The Chair of the Committee on the Elimination of Racial Discrimination noted in 3rd Committee this week that “hatred is the true danger facing our world,” a hole both deep and seemingly spreading, spewing racism, sexism and other discriminatory and isolating energies like an active volcano.  We must, he insisted, focus our attention and resolve on solutions to hatred not on denials of its still-potent force.

Most who participate in the women’s groups with which we are honored to be associated see that hole clearly.  Their individual and collective responses represent a tapestry not a monolith. In our various spaces of cause and concern, it is this diversity that we must continually honor and that is best suited to fill the holes that still threaten us all.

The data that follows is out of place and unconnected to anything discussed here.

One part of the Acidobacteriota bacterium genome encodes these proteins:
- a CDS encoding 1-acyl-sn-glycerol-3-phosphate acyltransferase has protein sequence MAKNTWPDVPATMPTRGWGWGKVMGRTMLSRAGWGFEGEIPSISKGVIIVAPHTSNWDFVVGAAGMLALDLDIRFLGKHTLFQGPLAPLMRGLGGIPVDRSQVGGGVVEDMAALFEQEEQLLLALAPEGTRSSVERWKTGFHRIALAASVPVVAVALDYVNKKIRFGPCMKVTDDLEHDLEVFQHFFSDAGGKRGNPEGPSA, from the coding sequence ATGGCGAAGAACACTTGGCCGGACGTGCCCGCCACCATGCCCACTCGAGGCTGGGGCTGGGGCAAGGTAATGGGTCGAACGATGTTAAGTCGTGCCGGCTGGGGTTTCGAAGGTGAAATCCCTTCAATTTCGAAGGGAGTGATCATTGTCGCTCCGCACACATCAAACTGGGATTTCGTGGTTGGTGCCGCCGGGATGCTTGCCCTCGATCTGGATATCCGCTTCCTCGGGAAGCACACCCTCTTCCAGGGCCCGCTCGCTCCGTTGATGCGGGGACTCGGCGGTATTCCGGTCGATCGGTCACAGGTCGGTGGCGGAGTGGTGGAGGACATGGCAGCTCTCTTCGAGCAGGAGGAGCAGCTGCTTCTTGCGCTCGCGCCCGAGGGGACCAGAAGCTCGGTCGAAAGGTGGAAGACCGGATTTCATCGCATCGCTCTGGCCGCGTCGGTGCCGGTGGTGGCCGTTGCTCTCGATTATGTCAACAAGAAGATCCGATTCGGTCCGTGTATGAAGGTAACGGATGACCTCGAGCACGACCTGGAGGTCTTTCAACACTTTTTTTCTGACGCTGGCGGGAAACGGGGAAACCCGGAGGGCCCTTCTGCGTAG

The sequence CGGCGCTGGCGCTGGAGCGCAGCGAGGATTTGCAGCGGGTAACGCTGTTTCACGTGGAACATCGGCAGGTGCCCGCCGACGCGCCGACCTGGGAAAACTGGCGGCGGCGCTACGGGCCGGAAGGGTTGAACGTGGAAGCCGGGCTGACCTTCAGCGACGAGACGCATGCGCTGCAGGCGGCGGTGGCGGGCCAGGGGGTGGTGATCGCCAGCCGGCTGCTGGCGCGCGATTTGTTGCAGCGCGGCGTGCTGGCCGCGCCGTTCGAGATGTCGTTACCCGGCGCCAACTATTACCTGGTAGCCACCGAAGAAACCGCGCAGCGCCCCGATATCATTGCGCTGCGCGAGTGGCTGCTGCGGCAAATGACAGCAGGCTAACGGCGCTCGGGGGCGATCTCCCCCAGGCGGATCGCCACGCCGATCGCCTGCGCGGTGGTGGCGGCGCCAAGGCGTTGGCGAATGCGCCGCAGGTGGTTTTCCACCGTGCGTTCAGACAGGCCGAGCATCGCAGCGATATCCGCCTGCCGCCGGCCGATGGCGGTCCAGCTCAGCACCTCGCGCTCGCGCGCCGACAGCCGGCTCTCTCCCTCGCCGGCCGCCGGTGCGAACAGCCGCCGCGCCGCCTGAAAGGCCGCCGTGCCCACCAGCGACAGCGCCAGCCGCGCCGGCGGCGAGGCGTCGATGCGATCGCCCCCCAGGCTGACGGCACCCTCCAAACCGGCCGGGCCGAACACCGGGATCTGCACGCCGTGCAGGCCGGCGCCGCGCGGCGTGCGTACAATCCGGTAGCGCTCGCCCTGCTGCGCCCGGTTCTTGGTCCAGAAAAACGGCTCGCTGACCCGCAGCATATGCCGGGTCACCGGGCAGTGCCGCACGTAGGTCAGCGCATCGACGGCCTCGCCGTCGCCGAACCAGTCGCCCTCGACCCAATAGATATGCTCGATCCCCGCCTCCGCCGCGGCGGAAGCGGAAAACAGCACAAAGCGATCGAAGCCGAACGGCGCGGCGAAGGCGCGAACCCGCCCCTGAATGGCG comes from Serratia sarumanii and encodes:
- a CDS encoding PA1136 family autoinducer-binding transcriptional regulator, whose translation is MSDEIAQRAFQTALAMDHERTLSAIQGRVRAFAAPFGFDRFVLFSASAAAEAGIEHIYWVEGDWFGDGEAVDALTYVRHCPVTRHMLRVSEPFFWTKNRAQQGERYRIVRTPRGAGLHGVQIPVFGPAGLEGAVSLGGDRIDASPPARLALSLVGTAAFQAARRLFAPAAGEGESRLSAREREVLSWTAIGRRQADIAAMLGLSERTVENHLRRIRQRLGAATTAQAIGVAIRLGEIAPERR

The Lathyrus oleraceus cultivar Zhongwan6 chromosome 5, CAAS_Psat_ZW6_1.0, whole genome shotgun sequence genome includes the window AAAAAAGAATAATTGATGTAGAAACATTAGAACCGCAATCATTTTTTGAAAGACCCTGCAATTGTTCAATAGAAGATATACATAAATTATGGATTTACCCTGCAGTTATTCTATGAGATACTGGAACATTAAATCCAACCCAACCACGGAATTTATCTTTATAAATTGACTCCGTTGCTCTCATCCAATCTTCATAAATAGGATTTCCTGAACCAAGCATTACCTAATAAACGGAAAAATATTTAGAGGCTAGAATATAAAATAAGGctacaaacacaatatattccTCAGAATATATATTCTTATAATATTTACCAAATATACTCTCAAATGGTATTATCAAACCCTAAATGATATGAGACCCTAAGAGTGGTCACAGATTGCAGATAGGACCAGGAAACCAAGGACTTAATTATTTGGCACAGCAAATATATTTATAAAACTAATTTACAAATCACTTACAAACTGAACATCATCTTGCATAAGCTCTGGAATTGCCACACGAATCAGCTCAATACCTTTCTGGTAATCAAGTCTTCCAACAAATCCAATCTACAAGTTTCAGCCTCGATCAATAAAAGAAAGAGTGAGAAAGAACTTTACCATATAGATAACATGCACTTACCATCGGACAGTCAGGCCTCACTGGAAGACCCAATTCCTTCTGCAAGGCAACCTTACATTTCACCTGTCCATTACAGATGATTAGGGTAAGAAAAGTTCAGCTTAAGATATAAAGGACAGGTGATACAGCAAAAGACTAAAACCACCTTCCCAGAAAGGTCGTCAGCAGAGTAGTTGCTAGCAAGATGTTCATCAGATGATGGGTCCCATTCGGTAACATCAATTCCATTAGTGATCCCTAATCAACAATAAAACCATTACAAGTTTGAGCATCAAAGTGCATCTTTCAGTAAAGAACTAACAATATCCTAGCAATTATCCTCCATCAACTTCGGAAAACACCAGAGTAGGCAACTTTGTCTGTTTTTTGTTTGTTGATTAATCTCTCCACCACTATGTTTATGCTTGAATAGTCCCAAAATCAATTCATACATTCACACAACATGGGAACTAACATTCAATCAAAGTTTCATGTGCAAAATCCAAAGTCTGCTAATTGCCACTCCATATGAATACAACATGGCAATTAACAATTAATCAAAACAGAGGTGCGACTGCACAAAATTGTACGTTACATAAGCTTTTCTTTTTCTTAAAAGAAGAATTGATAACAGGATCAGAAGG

Tension Headache:  Attending the demands and aspirations of those who still “don’t matter,” Dr. Robert Zuber

10 Jul

This morning on Twitter, we were alerted by Brian Stelter of CNN (a network I rarely watch) about the contents of the front page of this Sunday’s New York Times (a paper I rarely read).  What was remarkable about that front page is that all of the significant pieces of journalism were focused, in one way or another, on the “above the fold” headline:   America Grieves, Tense and Wary.